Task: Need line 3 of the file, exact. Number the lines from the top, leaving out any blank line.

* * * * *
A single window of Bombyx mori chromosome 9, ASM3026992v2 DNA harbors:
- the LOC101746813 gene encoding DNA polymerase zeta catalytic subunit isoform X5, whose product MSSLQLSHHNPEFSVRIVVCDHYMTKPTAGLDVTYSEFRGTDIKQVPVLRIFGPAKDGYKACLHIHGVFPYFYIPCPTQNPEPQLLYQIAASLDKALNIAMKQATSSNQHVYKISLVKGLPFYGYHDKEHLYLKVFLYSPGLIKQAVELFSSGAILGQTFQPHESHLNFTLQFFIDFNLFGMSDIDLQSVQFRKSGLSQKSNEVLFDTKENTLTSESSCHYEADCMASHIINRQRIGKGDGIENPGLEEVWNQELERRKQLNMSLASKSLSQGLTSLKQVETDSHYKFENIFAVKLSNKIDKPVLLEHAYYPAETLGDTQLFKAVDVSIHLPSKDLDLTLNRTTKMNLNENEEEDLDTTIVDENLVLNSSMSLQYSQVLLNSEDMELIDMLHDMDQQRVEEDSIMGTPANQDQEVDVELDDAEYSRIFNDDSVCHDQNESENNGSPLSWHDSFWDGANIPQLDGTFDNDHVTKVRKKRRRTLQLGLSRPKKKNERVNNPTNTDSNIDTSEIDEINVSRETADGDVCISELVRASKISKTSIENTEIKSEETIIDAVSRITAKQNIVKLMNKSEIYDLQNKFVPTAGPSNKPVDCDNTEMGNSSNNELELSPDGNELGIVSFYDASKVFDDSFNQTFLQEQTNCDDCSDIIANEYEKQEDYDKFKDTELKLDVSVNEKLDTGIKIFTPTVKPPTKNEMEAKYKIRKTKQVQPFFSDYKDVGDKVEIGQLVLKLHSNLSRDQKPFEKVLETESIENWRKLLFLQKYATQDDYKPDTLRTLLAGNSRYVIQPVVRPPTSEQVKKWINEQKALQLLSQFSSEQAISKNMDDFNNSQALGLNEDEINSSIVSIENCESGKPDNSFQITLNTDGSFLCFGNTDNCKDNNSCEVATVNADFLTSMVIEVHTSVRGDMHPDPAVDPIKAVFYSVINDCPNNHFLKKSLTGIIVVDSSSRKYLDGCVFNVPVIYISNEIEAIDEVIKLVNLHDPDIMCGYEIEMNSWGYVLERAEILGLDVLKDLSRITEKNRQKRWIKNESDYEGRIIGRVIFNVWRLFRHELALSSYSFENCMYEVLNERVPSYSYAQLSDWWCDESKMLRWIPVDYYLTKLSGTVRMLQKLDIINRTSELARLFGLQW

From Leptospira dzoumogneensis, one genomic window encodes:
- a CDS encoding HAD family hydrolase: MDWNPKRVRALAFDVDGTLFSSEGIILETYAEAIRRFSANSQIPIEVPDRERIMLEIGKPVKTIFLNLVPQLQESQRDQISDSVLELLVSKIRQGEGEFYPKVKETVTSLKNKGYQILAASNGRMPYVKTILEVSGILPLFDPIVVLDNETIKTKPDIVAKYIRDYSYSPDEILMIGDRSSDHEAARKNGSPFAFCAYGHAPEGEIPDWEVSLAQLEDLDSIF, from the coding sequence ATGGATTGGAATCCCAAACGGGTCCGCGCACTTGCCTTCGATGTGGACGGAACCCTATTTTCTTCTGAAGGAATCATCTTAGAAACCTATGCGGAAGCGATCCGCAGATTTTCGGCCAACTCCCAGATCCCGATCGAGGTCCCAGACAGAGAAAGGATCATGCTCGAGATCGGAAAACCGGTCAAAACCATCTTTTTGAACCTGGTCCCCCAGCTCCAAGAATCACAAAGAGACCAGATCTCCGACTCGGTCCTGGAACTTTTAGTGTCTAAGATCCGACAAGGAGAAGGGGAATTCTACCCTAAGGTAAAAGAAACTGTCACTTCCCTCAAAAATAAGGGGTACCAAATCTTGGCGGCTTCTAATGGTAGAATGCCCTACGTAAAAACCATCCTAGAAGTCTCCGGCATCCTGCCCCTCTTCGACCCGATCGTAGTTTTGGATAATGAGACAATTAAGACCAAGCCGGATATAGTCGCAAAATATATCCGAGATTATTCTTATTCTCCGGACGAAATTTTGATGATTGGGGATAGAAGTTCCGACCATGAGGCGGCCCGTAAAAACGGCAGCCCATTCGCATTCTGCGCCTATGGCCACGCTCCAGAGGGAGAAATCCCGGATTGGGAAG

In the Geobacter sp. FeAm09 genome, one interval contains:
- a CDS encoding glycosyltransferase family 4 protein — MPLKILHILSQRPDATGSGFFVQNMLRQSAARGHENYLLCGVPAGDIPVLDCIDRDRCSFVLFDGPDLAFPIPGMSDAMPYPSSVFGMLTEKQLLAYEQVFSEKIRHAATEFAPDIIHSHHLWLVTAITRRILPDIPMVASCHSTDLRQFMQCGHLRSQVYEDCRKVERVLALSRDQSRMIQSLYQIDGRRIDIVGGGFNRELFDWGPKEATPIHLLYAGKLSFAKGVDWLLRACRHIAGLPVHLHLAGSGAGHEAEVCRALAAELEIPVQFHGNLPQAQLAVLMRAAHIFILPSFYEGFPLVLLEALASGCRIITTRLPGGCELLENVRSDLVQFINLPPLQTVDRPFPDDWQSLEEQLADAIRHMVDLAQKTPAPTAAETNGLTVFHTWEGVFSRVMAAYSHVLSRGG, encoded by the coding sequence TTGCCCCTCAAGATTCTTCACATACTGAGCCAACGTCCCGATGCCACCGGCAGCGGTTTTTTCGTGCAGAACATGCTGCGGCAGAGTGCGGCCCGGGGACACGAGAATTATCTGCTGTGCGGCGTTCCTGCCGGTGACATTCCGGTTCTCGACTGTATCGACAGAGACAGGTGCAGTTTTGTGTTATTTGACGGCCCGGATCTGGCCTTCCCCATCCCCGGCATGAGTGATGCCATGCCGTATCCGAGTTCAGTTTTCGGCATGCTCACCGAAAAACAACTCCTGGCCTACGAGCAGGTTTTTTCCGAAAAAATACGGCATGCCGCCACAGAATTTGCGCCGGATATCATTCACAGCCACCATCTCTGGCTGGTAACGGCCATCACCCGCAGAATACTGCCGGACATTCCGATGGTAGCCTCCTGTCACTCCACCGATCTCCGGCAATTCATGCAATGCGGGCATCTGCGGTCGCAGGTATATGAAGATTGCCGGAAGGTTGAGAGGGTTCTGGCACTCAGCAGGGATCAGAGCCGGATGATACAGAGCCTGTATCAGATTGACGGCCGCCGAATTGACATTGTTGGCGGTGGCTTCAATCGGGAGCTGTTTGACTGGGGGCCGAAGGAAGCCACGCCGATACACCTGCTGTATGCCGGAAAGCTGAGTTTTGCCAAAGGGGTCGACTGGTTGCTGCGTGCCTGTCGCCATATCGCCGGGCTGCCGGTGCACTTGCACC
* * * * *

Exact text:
From Leptospira dzoumogneensis, one genomic window encodes: